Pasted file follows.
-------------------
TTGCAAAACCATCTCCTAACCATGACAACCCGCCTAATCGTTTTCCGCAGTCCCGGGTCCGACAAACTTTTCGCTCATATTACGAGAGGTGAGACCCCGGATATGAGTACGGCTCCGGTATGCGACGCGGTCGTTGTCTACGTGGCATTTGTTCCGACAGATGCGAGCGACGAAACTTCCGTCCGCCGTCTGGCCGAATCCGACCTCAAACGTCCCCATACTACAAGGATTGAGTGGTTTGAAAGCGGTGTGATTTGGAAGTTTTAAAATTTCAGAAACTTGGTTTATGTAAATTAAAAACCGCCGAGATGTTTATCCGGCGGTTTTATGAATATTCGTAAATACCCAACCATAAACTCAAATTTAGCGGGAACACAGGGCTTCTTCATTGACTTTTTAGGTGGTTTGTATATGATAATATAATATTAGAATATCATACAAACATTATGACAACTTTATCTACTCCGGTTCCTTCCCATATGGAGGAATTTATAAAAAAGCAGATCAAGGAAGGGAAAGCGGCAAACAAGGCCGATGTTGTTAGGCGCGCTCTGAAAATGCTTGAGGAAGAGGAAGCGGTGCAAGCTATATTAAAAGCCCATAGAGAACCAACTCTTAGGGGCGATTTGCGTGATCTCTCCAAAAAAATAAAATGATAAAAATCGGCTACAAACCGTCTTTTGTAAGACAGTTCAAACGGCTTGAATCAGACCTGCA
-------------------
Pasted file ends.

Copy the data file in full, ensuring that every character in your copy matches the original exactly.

TTGCAAAACCATCTCCTAACCATGACAACCCGCCTAATCGTTTTCCGCAGTCCCGGGTCCGACAAACTTTTCGCTCATATTACGAGAGGTGAGACCCCGGATATGAGTACGGCTCCGGTATGCGACGCGGTCGTTGTCTACGTGGCATTTGTTCCGACAGATGCGAGCGACGAAACTTCCGTCCGCCGTCTGGCCGAATCCGACCTCAAACGTCCCCATACTACAAGGATTGAGTGGTTTGAAAGCGGTGTGATTTGGAAGTTTTAAAATTTCAGAAACTTGGTTTATGTAAATTAAAAACCGCCGAGATGTTTATCCGGCGGTTTTATGAATATTCGTAAATACCCAACCATAAACTCAAATTTAGCGGGAACACAGGGCTTCTTCATTGACTTTTTAGGTGGTTTGTATATGATAATATAATATTAGAATATCATACAAACATTATGACAACTTTATCTACTCCGGTTCCTTCCCATATGGAGGAATTTATAAAAAAGCAGATCAAGGAAGGGAAAGCGGCAAACAAGGCCGATGTTGTTAGGCGCGCTCTGAAAATGCTTGAGGAAGAGGAAGCGGTGCAAGCTATATTAAAAGCCCATAGAGAACCAACTCTTAGGGGCGATTTGCGTGATCTCTCCAAAAAAATAAAATGATAAAAATCGGCTACAAACCGTCTTTTGTAAGACAGTTCAAACGGCTTGAATCAGACCTGCA